The strike phase is where the action happens, so to speak. Warnings will flash on the side of the city that danger is coming from and you have a window of time in which to react before unwanted critters are at your doorstep. Using either the analog stick or the directional pad, you can select a ring of the city and rotate it with the L and R buttons. This will shift the guns/missiles/barriers on that ring in a different direction so you can deal with whatever might be coming your way. Some weapons have better range than others or are more effective at destroying certain monsters. The key is aligning your weaponry in such a way that you can not only slaughter what’s coming at you, but defend against anything that slips through the cracks.

Eventually, your strategy will expand based on such added functionality as USW’s (or Ultimate Strike Weapons) that put you in the seat of a massive gun to manually aim and fire at the enemy. There’s also the capability to line up multiples of the same weapon and have them lock together like a sort of super cannon to take down tough monsters and bosses. And I would be remiss if I didn’t mention all the various gun placements and defenses that you get to purchase as the game progresses. Really, there’s so much potential in the design that it’s downright tragic that it’s all squandered by poor execution.

If you design your city properly, you can set things up in such a way that you really don’t have to do much of anything during the strike segments. It’s in these situations that you wish there was a fast forward button or, really, anything to maintain interest during the proceedings. Monsters move incredibly slow (even the quick ones) and you spend the majority of your time waiting for them to wander into range so that your cannons can blast them into pieces. There are some flashes of brilliance during boss encounters where you have to constantly rotate the weapon placements in your city to keep up, but the rest of the time is a very boring affair.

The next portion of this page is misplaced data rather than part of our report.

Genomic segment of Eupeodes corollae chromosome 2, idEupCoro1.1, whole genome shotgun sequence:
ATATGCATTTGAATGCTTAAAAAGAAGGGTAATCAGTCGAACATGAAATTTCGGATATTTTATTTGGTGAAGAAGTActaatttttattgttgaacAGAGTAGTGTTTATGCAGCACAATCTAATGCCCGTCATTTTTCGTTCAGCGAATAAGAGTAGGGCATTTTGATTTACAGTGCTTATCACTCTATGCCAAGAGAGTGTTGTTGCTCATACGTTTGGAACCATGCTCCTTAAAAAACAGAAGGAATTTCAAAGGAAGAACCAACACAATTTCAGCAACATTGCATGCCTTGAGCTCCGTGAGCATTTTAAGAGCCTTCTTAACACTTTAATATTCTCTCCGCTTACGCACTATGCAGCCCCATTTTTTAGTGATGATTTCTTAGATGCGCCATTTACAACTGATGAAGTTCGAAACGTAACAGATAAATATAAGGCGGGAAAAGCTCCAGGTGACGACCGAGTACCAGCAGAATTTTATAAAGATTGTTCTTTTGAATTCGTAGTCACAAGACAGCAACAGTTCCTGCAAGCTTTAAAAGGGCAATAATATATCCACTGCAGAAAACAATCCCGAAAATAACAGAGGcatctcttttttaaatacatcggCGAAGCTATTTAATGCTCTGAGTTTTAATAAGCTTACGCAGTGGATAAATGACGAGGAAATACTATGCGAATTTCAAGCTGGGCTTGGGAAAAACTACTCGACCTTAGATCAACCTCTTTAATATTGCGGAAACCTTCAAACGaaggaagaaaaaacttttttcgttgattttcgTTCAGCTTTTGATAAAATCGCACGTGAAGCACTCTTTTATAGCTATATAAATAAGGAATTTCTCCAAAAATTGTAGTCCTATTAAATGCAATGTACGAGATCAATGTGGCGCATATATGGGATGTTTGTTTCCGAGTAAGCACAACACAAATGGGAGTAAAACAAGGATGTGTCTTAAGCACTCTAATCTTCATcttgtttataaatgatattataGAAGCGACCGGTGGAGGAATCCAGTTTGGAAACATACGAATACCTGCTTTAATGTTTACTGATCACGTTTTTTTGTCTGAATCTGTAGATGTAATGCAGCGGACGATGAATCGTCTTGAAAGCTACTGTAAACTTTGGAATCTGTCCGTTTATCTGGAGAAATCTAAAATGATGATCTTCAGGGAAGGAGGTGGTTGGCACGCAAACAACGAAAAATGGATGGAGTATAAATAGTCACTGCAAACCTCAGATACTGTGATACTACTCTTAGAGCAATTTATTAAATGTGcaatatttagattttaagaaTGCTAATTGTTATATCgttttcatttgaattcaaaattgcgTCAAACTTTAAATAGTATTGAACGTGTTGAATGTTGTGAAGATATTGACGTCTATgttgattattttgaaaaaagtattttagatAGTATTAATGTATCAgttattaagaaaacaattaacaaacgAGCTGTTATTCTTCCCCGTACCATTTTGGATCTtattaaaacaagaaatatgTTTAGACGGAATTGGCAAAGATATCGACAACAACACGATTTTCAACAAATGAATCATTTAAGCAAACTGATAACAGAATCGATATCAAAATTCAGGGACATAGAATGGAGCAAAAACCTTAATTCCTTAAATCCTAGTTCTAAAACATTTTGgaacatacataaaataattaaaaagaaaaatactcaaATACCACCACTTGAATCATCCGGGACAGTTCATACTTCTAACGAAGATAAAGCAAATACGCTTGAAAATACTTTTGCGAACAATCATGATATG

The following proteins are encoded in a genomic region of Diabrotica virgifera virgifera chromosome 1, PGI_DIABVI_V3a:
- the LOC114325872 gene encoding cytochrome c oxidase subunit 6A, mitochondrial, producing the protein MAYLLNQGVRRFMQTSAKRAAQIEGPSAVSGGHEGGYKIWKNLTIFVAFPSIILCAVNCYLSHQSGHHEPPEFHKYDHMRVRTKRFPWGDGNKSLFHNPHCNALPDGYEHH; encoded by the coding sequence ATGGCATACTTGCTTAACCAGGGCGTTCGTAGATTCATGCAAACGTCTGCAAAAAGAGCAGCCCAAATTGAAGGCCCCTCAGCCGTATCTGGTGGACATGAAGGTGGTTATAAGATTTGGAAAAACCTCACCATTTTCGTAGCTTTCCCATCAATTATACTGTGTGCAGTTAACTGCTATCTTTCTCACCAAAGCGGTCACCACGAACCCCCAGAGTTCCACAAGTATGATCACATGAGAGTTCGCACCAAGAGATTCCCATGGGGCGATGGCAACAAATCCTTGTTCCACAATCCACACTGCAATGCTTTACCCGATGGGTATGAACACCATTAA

Further, the game expects you to grind strikes in order to meet increasingly obtuse objectives to advance the plot. Even the easy ones take way too much work to figure out what to do. The most common request is to kill X number of Y monsters. But how do I know what those are? When you choose a strike, the available options only show an icon representing what the monster is. They don’t flat out tell you what it is. Sure, you can look in the status menu for a description of that critter, but the icons for them aren’t depicted here, so it’s still a lot of guesswork. The most annoying mission criteria by far are the ones that request that you collect (or build units that otherwise require) certain colored crystals with often pitiful drop rates. Nothing could alienate me from a game more.

There’s not a whole lot to do outside of the main story mode either. Eventually, more cities will open up for you to customize and go on strikes with and new characters will join your team (ugh), but other than a few changes in the mechanics, the gameplay rarely evolves beyond what you see in the first hour or two. Which is ironic considering all manner of things gain levels in this game: You, your team, your city, and damn near everything in the city. I would complain that there are no multiplayer offerings, but 1) I don’t know how that would work within the confines of this game’s mechanics and 2) I like my friends too much to ask them to play this with me.